systemctl disable opensshd.service
systemctl stop opensshd.service

7) Sudo

Now we install sudo, edit the sudoers file (with the visudo command) and simply stop using the root user. Check this post for details.

8) Packages!

All right! Now for the best part. I'll list the packages I installed and why I installed them. You can install packages the the usual way: pacman -S packagename (of course, you'll need to do a pacman -Suy first) and search for packages using pacman -Ss packagename.

8.1) Sound

I installed the alsa-utils and alsa-plugins packages. In addition, you'll have to do type the following command as root (or sudo it) for sound to work (it loads the sound module):

modprobe snd-bcm2835

You may need to unmute the sound using alsamixer.

To make it load on startup, create the following file: /etc/modules-load.d/snd-bcm2835.conf. Then add snd-bcm2835 to it.

8.2) X11 basics

Raspberry Pi video driver: xf86-video-fbdev;
Xorg: xorg-server, xorg-server-common, xorg-server-utils, xorg-xinit;
For input: xf86-input-keyboard, xf86-input-mouse;
Basic fonts: xorg-font-utils, xor-fonts-100dpi;

8.3) Fonts, cursors, themes, etc. And lxappearance

This post has some fonts, cursors and themes you can install. I don't know if all of them are available in the Arch Linux ARM repos. Anyway, you can search for the available ones easily. Also, install lxappearance to easily configure themes, cursors, etc. Just install whatever you think looks good. :P

8.4) Applications.

I'll list what apps I installed, but you can install whatever you like. As usual, I stuck to Fluxbox as WM, but this time I won't use a login manager (usually I use slim). I used this method to login directly to X. The reason for this is that this system needs to be VERY light.

WM: fluxbox;
Utilities: galculator, thunar, vim, leafpad, feh, dmenu, gksu;
Browsers: uzbl-core, uzbl-browser, dwb;
Audio player: xmms;
Video player: xbmc-rbp-git;

I configured Fluxbox as I usually do. This post shows how I usually do it. I did swap a few applications: xfc4-appfinder for dmenu and gpicview for feh, etc. But this is because only VERY lightweight stuff must be installed on RPI (exception for XBMC which I'll talk about in a minute).

Side note: I didn't install conky, but intend to.

8.5) XBMC

As you should well know, the RPI GPU can do hardware decoding of H264 video. The "problem" is that, as far as I know, only two players can currently use the GPU instructions to do proper H264 FullHD video playback using the RPI: XBMC and OMXPlayer. OMXPlayer a CLI utility and XBMC is a fullblown Media Center. I chose XBMC because it would be easier to install (XBMC is available on the repos, OMXPlayer needs to be compiled from source).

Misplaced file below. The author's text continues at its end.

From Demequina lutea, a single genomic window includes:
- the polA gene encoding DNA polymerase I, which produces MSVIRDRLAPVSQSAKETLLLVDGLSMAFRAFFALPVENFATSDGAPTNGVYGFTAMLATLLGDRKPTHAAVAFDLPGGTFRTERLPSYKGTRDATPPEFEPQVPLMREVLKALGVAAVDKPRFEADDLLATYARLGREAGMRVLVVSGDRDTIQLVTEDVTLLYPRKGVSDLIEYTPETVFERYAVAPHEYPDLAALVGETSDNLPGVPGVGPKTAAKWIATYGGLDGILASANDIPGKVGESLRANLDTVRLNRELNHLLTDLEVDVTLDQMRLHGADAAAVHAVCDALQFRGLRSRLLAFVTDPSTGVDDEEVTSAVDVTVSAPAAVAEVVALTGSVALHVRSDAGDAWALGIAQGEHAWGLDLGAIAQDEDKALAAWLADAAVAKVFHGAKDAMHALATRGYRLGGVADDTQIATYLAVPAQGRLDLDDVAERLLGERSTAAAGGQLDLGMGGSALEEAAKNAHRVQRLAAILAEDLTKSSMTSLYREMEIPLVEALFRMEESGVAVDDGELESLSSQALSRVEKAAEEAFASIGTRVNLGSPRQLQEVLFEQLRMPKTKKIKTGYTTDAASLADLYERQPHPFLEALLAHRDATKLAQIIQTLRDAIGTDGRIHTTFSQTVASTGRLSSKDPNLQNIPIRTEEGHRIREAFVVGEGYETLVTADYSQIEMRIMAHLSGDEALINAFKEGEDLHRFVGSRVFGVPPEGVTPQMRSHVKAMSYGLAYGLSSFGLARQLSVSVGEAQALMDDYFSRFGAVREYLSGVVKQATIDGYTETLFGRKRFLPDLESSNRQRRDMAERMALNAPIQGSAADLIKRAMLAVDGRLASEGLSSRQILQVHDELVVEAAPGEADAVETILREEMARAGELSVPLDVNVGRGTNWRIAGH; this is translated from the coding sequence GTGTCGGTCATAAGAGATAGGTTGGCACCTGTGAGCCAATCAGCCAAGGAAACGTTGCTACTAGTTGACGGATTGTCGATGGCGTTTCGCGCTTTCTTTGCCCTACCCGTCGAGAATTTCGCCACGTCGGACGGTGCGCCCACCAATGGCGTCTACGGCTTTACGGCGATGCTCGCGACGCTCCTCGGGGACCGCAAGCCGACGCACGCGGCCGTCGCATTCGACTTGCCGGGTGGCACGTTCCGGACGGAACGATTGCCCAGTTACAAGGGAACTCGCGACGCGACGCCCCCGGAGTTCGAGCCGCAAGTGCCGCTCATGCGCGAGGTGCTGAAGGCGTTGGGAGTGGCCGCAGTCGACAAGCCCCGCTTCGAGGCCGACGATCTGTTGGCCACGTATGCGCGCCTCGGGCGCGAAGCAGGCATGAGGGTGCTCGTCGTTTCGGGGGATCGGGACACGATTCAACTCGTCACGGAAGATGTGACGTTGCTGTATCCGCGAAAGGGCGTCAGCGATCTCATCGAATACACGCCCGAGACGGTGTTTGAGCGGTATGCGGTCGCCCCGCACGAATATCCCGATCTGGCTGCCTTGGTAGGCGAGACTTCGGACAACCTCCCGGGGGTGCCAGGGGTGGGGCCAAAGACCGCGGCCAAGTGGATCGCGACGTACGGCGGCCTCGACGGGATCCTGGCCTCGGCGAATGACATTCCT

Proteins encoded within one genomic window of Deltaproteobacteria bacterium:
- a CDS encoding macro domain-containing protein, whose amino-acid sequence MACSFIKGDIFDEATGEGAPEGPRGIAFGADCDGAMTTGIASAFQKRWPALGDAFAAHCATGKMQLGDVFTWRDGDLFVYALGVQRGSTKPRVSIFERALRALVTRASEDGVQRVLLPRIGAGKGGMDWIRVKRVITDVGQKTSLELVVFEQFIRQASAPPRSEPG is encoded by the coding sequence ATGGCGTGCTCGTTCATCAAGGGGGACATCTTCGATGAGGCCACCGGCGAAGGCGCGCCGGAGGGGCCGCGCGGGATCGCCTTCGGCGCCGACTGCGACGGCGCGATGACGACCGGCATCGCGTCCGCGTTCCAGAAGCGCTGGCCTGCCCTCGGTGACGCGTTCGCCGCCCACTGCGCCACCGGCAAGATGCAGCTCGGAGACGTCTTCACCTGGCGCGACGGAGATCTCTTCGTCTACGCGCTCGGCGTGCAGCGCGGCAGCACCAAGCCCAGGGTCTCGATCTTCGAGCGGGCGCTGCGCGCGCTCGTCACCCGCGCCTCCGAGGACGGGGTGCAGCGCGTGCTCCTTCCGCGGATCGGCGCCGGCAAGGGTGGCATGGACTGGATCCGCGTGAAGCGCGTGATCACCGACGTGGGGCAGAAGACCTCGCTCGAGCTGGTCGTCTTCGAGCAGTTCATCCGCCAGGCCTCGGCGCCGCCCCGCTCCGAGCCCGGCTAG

It runs great anyway. I managed to watch The Avengers movie on 1080p. It's fantastic.

One note on XMBC: you NEED to set 128MB of RAM to the GPU for it to playback video properly. To do this, add the following to your /boot/config.txt:


In the end, this is how the top of my /boot/config.txt file looks like (the rest of the file is commented, no use in posting it here):


# For watching movies (128MB VRAM and 1080p resolution)

# For computing (8MB VRAM and 720p resolution)

As the comments say, I have two groups of settings: one for watching movies and one for general computing.  The first group sets 128MB of RAM for the GPU and 1080p resolution. The second sets 8MB of RAM for the GPU (leaving more RAM for the Operating System) and 720p resolution so I can actually read stuff.

8.6) CwiiD

CWiiD enables you to use wiimote (plus nunchuck or classic controller) as input devices, provided you have a bluetooth USB dongle for the RPI. I used a regular cheap-ass one. Simply swapped the mouse for the bluetooth dongle. You only need to install the cwiid package and do some configuration. This link will tell everything you need to know to configure it. The only thing you won't find there is that you need to enable the bluetooth service:

sudo systemctl enable bluetooth.service

The next time you reboot, it'll be started. If you want to start it now:

sudo systemctl start bluetooth.service

Just as example, here's my /home/username/.cwiid/wminput file, I'm only using my wiimote as mouse.

#IR pointer 

Plugin.ir_ptr.X = ABS_X
Plugin.ir_ptr.Y = ABS_Y


Wiimote.A        = BTN_LEFT
Wiimote.B        = BTN_MIDDLE
Wiimote.Up       = KEY_UP
Wiimote.Down     = KEY_DOWN
Wiimote.Left     = KEY_LEFT
Wiimote.Right    = KEY_RIGHT
#Wiimote.Minus   = KEY_BACK
Wiimote.Plus     = BTN_RIGHT
#Wiimote.Home    = KEY_HOME
#Wiimote.1               = KEY_SLASH
#Wiimote.2               = KEY_SPACE

#Nunchuk.C              = BTN_LEFT
#Nunchuk.Z              = BTN_RIGHT
#Classic.Up             = KEY_UP
#Classic.Down   = KEY_DOWN
#Classic.Left   = KEY_LEFT
#Classic.Right  = KEY_RIGHT
#Classic.Minus  = KEY_BACK
#Classic.Plus   = KEY_FORWARD
#Classic.Home   = KEY_HOME
#Classic.A              = BTN_LEFT
#Classic.B              = BTN_RIGHT
#Classic.X              = 
#Classic.Y              = 
#Classic.ZL             = 
#Classic.ZR             = 
#Classic.L              = 
#Classic.R              = 

[end of tutorial]

That's it, pretty simple aye? The RPI is amazing. It's so small and can do so much. For now, I managed to playback some 1080p video, playback some mp3s, use my wiimote as mouse and browse the web. It's a full featured computer, you can do whatever you want with it. On the next post I'll tinker with the stuff I bought on to enhance my RPI experience.